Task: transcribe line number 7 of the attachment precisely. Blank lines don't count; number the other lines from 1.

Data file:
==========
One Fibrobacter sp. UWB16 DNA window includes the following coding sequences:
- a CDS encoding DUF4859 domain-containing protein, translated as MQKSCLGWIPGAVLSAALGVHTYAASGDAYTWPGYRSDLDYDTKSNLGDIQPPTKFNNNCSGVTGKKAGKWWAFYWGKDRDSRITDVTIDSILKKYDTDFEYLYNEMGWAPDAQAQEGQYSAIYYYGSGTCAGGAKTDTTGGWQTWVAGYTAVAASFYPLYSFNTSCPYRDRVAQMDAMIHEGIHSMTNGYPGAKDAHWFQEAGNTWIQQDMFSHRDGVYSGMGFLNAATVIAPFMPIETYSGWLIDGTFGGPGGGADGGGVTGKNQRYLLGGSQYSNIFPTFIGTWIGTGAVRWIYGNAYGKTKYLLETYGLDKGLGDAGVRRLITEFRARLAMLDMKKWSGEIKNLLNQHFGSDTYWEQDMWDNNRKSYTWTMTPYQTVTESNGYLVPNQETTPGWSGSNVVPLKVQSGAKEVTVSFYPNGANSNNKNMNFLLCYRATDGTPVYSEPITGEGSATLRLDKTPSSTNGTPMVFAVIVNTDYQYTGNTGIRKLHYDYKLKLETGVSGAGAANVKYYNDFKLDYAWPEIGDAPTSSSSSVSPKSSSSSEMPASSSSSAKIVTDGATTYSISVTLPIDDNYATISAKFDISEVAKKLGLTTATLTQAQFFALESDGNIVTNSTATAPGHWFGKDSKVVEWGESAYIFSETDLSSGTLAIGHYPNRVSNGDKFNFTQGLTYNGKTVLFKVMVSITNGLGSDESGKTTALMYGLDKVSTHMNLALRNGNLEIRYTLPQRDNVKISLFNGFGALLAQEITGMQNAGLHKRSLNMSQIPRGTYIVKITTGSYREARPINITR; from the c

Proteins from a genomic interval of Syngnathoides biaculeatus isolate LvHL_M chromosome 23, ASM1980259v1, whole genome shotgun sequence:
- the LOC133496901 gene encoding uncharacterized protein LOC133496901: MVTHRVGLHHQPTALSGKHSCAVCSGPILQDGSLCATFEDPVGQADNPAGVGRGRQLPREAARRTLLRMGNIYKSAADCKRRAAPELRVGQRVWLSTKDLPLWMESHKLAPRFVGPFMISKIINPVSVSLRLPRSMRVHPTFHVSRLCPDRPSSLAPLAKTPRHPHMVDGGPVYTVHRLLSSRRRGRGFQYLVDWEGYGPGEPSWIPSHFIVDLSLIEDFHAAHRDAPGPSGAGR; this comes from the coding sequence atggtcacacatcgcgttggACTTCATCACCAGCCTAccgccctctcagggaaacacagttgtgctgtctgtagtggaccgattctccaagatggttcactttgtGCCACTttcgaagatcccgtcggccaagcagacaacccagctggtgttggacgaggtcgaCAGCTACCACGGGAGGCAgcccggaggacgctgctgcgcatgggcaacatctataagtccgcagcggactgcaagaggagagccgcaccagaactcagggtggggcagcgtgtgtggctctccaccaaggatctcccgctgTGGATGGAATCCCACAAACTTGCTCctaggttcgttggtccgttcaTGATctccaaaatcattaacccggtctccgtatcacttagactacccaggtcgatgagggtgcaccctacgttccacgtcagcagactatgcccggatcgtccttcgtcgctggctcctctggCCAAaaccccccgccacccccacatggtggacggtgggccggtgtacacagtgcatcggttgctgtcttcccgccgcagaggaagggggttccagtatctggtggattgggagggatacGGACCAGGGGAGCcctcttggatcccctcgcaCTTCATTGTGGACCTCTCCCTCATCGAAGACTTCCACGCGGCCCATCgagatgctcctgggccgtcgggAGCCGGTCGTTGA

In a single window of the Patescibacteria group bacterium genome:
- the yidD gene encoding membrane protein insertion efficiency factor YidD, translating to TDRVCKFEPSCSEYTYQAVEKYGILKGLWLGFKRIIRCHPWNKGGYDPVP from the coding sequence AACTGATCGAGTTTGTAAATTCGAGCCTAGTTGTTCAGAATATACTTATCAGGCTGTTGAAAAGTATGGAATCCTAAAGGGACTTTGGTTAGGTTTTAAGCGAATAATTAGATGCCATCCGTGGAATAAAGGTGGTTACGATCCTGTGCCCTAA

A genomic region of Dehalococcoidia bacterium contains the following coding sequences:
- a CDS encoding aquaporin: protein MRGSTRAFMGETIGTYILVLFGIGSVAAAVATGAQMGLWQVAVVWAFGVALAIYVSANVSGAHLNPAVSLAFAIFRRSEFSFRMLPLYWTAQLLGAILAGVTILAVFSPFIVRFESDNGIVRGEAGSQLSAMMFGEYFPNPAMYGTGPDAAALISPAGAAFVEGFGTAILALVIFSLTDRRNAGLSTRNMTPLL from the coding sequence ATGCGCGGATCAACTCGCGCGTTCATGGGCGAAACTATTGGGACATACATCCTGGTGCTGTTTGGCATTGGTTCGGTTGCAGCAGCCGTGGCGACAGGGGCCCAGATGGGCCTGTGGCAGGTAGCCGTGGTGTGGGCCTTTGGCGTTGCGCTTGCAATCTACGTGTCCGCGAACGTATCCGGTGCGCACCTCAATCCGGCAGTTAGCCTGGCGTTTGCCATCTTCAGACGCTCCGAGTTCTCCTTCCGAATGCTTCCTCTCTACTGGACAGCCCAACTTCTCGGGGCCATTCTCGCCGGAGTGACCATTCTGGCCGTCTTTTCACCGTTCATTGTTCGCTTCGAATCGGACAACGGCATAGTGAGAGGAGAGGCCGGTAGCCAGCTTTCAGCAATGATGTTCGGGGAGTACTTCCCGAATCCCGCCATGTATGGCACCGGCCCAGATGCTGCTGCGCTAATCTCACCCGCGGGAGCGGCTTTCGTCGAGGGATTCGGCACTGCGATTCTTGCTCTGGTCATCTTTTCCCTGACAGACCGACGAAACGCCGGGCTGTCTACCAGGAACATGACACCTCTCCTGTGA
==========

A genomic region of Dehalococcoidia bacterium contains the following coding sequences: